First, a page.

I’ve been training council and housing association staff since 1998 and I must have worked with thousands of housing people since that time.
Furthest west I’ve been is St Austell, furthest North Motherwell, although I did once turn down a course for the Hebridean Housing Partnership on the basis that someone told me you had to fly in from Glasgow in a small plane which lands on a beach.
Being one of that breed of people endowed with the remarkable super power of being able to hold an entire jet liner in the sky just by clenching their bum cheeks for 8 hours I declined.
Meet the ‘Frontliners’
Sometimes the course delegates are young and enthusiastic or not necessarily young and to be frank….a little worn down by it all but one common factor I often find when asking questions at introduction time is that the majority never expected to be doing it, they just fell into the work in a variety of ways and either ‘Liked it and stayed’ or ‘Never escaped’, depending on how you look at it.
It’s a strange job constantly sorting out other people’s problems and it does get to you sometimes, especially when you are trying to log in your interview notes only to be told by reception that there is another one waiting, and for this to happen all day, every day, whilst simultaneously being nagged by your manager about your case work and monthly stats.
As one wag said to me on a course “I used to love my Mum until I found out she was a member of the public”.
Training? You must be joking …
It is quite rare for people working in housing law, by which I mean advice, homelessness housing management to actually be legally trained in any respect. Often the knowledge is picked up on the job.
I started as a homelessness case work/adviser on the Monday, was interviewing people by Wednesday and it was 18 months before I was sent on a training course to tell me what I should have been doing.
An anecdote I often tell on training courses 25 years later to more than a few nodding heads of acknowledgement. Plus ca Change then.
Living in the real world
Some organisations are great at keeping their staff up to date while others struggle to jemmy in a half day somewhere once every couple of years.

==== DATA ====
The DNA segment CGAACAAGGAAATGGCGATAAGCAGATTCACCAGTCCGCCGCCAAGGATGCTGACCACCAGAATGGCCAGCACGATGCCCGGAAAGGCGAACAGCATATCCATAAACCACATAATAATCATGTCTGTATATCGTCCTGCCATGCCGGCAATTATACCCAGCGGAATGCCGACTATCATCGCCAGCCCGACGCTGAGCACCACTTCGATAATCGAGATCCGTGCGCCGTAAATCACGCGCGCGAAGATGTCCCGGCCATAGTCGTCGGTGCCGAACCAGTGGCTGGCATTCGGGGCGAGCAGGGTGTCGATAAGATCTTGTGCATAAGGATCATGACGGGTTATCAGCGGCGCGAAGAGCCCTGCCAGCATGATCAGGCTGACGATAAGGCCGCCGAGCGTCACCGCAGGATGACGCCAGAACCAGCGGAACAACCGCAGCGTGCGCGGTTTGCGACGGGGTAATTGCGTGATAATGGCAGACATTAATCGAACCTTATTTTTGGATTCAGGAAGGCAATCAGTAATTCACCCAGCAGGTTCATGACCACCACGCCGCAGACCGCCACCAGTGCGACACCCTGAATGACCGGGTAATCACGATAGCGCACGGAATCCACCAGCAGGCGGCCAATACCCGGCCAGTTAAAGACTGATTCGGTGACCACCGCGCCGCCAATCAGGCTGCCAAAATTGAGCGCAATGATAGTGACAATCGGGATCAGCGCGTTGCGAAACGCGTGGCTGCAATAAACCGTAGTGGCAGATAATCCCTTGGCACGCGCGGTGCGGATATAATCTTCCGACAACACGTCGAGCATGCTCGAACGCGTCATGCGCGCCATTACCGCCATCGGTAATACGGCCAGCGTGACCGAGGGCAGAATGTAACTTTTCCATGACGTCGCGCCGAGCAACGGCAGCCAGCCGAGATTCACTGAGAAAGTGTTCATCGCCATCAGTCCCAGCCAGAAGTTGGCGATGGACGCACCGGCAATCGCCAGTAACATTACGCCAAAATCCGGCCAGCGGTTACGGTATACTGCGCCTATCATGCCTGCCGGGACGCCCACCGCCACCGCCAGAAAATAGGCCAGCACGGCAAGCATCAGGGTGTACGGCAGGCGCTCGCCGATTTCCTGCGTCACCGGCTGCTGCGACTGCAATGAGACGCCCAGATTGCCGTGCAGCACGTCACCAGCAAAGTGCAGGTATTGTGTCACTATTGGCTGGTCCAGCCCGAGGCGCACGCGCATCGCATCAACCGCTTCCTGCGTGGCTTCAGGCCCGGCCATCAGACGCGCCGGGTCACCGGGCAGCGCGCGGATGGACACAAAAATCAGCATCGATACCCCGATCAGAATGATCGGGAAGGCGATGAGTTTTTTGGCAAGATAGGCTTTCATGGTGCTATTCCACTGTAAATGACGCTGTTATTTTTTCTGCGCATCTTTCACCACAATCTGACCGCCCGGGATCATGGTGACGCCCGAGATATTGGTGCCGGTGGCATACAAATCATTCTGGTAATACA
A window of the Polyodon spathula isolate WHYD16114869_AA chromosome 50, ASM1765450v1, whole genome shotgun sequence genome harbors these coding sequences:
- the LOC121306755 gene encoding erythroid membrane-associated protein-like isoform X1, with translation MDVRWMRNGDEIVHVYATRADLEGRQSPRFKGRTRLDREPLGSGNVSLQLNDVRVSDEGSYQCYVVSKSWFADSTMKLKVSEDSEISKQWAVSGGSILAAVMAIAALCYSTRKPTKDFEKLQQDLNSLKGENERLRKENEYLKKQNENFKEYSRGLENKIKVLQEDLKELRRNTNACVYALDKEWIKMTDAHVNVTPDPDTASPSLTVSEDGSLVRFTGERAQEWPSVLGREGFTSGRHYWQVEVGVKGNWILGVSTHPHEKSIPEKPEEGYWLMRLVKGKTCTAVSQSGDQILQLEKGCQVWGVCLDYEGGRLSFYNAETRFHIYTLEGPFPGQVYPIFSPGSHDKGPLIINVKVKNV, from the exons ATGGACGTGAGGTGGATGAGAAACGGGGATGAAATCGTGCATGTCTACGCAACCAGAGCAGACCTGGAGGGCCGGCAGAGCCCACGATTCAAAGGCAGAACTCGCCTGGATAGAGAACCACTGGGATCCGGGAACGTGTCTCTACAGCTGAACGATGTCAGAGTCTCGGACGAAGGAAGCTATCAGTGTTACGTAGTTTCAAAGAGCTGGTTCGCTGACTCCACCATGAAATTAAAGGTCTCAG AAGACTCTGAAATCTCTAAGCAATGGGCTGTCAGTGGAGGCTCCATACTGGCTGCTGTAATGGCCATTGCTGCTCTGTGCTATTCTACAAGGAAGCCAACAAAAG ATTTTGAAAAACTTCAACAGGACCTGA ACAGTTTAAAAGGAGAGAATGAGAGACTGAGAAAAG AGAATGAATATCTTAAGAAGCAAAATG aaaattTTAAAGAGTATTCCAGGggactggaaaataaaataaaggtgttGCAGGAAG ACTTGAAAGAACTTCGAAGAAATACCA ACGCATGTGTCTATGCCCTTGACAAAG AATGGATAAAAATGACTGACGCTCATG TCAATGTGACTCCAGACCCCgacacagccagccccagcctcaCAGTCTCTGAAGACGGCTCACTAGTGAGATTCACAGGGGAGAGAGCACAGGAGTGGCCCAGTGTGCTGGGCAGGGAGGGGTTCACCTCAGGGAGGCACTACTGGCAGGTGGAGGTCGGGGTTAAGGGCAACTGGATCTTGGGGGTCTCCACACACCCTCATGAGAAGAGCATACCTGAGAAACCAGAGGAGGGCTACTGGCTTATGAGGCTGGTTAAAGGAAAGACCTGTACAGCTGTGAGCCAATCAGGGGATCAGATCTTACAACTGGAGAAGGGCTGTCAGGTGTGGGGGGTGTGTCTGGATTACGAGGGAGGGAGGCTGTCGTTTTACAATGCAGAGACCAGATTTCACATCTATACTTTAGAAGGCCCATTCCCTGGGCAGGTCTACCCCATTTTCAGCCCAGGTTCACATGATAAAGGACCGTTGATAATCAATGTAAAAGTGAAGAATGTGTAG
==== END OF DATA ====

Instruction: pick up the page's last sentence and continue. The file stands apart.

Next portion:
It isn’t always down to budget either. In the busiest offices just finding time to get the staff off of duties can be a major headache. Homelessness offices have to stay open or the CLG starts hopping up and down.
Also, imagine you’re a manager trying to coordinate the diaries of a team of 20 people. Each one of them has appointments, duty rotas, meetings, annual leave etc. The chance of everyone being free on the same day is as rare as a conjunction of planets that give rise to the birth of a new Messiah.
Plugging the black holes
As a trainer I often find black holes in people’s knowledge as well. Ask any housing advice worker in Newcastle or Lambeth to outline the tenancy rights of an agricultural worker and you’ll get a sea of blank stares. Not many farms in Jesmond or Brixton.
Go into a homelessness office in LLandrindod Wells and ask them about eligibility for homelessness assistance for citizens of Ecuador and a lot of shoe shuffling goes on.
And why not? Nobody can remember everything and if you don’t deal with Ecuadorian farmers that much why bother to retain the knowledge? As long as you know where to look it up if one comes through the door chewing on a hay stem.
Why its a serious problem
The problem for agencies dispensing advice or housing officers dealing with possession hearings is that the less knowledge they have the less effective their organisation will be in achieving their aims.
Homelessness units can’t prevent as much homelessness as they need to without staff who are up to speed on not just the weird ones but also the more routine stuff as well.
Housing officers involved in possession proceedings wont be able to get those possession orders or warrants enforced if they are constantly pipped at the post by a solicitor who knows his Lambeth v. Hughes from his Forcelux v. Binnie.
Training in housing organisations should be an essential and ongoing part of the routines of the teams if the organisation itself is to meet it’s stated goals and targets and yet so often it’s a case of “haven’t got the time/budget”.
One manager said to me once “But what if spend the money training them and they leave?” to which I replied “What if you don’t and they stay?”
The Easy solution
This is why Tessa and I formed Easy Law Training Ltd. She does the landlords and agents and I do the public sector posse.
We know the jobs that they do, the way they work, the pressures they are under and where their knowledge gaps will need the most shoring up.
If you are a public sector housing worker reading this nag your manager to get us in. You get Tessa’s qualifications and gravitas and my Hawaiian shirts. What’s not to like?